Roger Hobbs knows that his parents and sister are proud of him. He’s just not completely certain they’ll read his edge-of-the-seat detective thriller Ghostman, published this month with much fanfare—and a movie deal—less than two years after he graduated from college.

“It’s not their kind of book,” says the 24-year-old Hobbs, who has the face of a cherub and enunciates his words with precision. “It’s got far too much graphic violence for them.” His mother, he says, acknowledging the irony, is a professor of communications who has spent much of her career studying how media violence affects children.

In middle school, while he and his family were in Italy, Hobbs encountered The Da Vinci Code. It was his first experience reading a thriller. He remembers thinking, “I could do something like this.”

He began writing each and every day—science fiction at first—on his 12th birthday, when he was given a computer and word-processing software.

“But I didn’t really stumble upon my genre until I was in an independent bookstore and came across a copy of The Monkey’s Raincoat by Robert Crais, which grabbed me and thrilled me. It was an old-school detective novel, with a classic detective voice, an incredibly engaging, incredibly addictive voice, a character that just spoke to me. Literally. And I thought, I want to create characters that speak to people, where the voice drives the narrative.”

So Hobbs became a student of the genre. Literally. For his year-long senior thesis project at Reed College in Portland, Oregon, he examined the ideas of two French literary theorists. But “even though the paper was about these very high academic concepts, I used as an example the mystery novel. I wanted to explore from a theoretical level what it is that creates suspense.”

The enigmatic hero of Hobbs' thriller has a distinctive voice, a passion for translating Latin and no fixed identity.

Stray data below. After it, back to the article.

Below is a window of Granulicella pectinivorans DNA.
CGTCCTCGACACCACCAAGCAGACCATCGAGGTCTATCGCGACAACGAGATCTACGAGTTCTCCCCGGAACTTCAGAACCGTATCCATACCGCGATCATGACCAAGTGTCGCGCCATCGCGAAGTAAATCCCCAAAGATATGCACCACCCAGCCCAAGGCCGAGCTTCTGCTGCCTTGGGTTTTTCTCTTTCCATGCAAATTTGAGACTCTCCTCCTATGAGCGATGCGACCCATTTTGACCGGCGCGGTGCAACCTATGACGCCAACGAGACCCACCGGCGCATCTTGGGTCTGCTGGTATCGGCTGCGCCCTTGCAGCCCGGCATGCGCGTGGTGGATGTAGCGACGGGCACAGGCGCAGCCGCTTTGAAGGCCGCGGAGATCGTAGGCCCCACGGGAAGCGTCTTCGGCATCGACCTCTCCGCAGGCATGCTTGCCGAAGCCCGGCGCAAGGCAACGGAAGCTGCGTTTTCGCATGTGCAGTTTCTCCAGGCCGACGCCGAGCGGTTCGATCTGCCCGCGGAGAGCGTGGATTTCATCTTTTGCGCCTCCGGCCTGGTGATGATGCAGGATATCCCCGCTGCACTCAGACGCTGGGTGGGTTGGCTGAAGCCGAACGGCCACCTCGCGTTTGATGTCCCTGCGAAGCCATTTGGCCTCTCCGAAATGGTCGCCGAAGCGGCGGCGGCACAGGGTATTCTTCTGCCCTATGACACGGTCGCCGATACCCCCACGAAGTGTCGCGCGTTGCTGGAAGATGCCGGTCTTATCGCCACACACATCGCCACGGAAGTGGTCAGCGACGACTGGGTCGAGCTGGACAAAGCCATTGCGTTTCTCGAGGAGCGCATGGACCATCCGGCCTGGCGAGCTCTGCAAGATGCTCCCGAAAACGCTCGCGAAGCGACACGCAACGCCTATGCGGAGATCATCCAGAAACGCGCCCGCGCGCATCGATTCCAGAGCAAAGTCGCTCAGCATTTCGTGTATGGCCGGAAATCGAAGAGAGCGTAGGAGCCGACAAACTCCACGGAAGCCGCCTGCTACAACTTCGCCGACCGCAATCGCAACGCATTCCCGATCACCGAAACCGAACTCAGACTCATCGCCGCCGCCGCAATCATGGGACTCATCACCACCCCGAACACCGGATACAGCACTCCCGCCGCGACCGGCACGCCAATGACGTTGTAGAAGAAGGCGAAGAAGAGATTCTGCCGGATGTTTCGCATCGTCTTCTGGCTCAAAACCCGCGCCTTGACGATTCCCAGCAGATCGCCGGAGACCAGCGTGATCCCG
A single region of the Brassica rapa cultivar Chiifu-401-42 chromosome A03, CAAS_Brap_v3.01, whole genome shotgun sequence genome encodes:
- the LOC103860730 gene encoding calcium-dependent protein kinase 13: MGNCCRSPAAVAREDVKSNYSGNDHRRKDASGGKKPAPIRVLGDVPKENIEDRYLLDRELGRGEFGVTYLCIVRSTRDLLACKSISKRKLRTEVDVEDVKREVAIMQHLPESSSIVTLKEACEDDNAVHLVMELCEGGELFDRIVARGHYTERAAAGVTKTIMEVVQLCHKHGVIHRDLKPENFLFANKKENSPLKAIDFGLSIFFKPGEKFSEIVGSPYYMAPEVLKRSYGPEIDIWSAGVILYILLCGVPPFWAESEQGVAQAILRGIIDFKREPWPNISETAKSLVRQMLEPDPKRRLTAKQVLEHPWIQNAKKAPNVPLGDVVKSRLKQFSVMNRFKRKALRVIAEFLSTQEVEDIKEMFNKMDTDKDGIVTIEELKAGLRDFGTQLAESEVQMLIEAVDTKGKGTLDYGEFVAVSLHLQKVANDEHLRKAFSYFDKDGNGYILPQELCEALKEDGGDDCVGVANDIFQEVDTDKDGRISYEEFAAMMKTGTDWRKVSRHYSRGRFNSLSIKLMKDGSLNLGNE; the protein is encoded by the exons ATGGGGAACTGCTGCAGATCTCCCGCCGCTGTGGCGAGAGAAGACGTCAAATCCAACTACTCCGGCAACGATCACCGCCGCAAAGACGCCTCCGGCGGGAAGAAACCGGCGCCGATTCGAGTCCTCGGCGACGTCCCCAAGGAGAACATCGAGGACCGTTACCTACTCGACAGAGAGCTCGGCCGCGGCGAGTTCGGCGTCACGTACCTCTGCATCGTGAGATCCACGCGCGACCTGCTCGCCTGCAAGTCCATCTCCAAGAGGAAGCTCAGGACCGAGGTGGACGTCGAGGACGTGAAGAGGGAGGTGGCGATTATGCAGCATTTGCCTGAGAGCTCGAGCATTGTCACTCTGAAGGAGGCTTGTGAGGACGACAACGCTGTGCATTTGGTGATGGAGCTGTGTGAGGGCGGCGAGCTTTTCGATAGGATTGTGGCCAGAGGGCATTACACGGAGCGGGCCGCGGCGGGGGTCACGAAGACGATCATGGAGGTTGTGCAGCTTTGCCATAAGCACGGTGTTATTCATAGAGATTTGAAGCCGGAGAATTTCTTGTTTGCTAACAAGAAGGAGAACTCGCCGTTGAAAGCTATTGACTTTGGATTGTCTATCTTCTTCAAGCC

About a year before that—between his sophomore and junior years—Hobbs determined to write a heist novel, the story that would eventually become Ghostman. To prepare, he “read maybe 100 crime novels and watched maybe 100 heist movies, and I wrote down every scene on an index card so I could see in front of me on my wall what a heist novel looks like at its base level.” Ninety-nine percent perspiration combined with one percent inspiration when sometime later Hobbs envisioned “a medium-built man in a pale suit driving a Chrysler 300 really, really fast at night, talking on a cell phone. When he’s done with the conversation he takes the cell phone, crushes it, and throws it out the window.”

Out of that primal image—and the coolly deliberate research behind it—both the Ghostman character and Ghostman the thriller were born. Knopf made a pre-emptive offer for the book, with noted editor Gary Fisketjon (who has edited the work of Cormac McCarthy, Raymond Carver and Tobias Wolff, among many others) handling the project. Foreign rights have been sold in 16 countries, and Warner Bros. has acquired film rights.